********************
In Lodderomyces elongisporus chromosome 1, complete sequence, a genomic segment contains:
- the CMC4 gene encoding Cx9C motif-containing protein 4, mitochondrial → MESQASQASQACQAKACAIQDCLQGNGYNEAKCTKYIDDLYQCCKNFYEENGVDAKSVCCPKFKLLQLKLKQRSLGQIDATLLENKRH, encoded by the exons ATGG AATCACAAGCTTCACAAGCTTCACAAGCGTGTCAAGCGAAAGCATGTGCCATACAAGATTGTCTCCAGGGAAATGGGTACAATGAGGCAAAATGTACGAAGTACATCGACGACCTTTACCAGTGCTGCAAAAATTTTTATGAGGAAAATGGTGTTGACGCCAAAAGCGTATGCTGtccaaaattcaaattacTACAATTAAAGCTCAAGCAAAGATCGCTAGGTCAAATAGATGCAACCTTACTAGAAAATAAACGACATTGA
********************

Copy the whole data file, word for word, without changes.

In Lodderomyces elongisporus chromosome 1, complete sequence, a genomic segment contains:
- the CMC4 gene encoding Cx9C motif-containing protein 4, mitochondrial → MESQASQASQACQAKACAIQDCLQGNGYNEAKCTKYIDDLYQCCKNFYEENGVDAKSVCCPKFKLLQLKLKQRSLGQIDATLLENKRH, encoded by the exons ATGG AATCACAAGCTTCACAAGCTTCACAAGCGTGTCAAGCGAAAGCATGTGCCATACAAGATTGTCTCCAGGGAAATGGGTACAATGAGGCAAAATGTACGAAGTACATCGACGACCTTTACCAGTGCTGCAAAAATTTTTATGAGGAAAATGGTGTTGACGCCAAAAGCGTATGCTGtccaaaattcaaattacTACAATTAAAGCTCAAGCAAAGATCGCTAGGTCAAATAGATGCAACCTTACTAGAAAATAAACGACATTGA